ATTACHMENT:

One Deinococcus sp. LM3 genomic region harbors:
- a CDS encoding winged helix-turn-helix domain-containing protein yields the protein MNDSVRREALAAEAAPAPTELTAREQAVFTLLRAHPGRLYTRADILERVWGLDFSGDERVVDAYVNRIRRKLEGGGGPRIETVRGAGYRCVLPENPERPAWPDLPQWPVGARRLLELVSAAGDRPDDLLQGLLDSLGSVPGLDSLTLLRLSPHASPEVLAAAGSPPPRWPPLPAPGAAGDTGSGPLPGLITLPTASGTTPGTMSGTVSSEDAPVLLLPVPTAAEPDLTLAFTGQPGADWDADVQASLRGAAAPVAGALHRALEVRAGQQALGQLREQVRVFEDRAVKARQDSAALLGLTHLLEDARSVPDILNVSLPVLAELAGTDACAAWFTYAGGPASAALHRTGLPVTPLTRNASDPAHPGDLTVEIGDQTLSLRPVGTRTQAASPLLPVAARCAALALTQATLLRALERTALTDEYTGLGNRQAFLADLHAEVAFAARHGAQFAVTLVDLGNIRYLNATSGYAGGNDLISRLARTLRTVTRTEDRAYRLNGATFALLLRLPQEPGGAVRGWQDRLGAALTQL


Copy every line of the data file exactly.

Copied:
One Deinococcus sp. LM3 genomic region harbors:
- a CDS encoding winged helix-turn-helix domain-containing protein yields the protein MNDSVRREALAAEAAPAPTELTAREQAVFTLLRAHPGRLYTRADILERVWGLDFSGDERVVDAYVNRIRRKLEGGGGPRIETVRGAGYRCVLPENPERPAWPDLPQWPVGARRLLELVSAAGDRPDDLLQGLLDSLGSVPGLDSLTLLRLSPHASPEVLAAAGSPPPRWPPLPAPGAAGDTGSGPLPGLITLPTASGTTPGTMSGTVSSEDAPVLLLPVPTAAEPDLTLAFTGQPGADWDADVQASLRGAAAPVAGALHRALEVRAGQQALGQLREQVRVFEDRAVKARQDSAALLGLTHLLEDARSVPDILNVSLPVLAELAGTDACAAWFTYAGGPASAALHRTGLPVTPLTRNASDPAHPGDLTVEIGDQTLSLRPVGTRTQAASPLLPVAARCAALALTQATLLRALERTALTDEYTGLGNRQAFLADLHAEVAFAARHGAQFAVTLVDLGNIRYLNATSGYAGGNDLISRLARTLRTVTRTEDRAYRLNGATFALLLRLPQEPGGAVRGWQDRLGAALTQL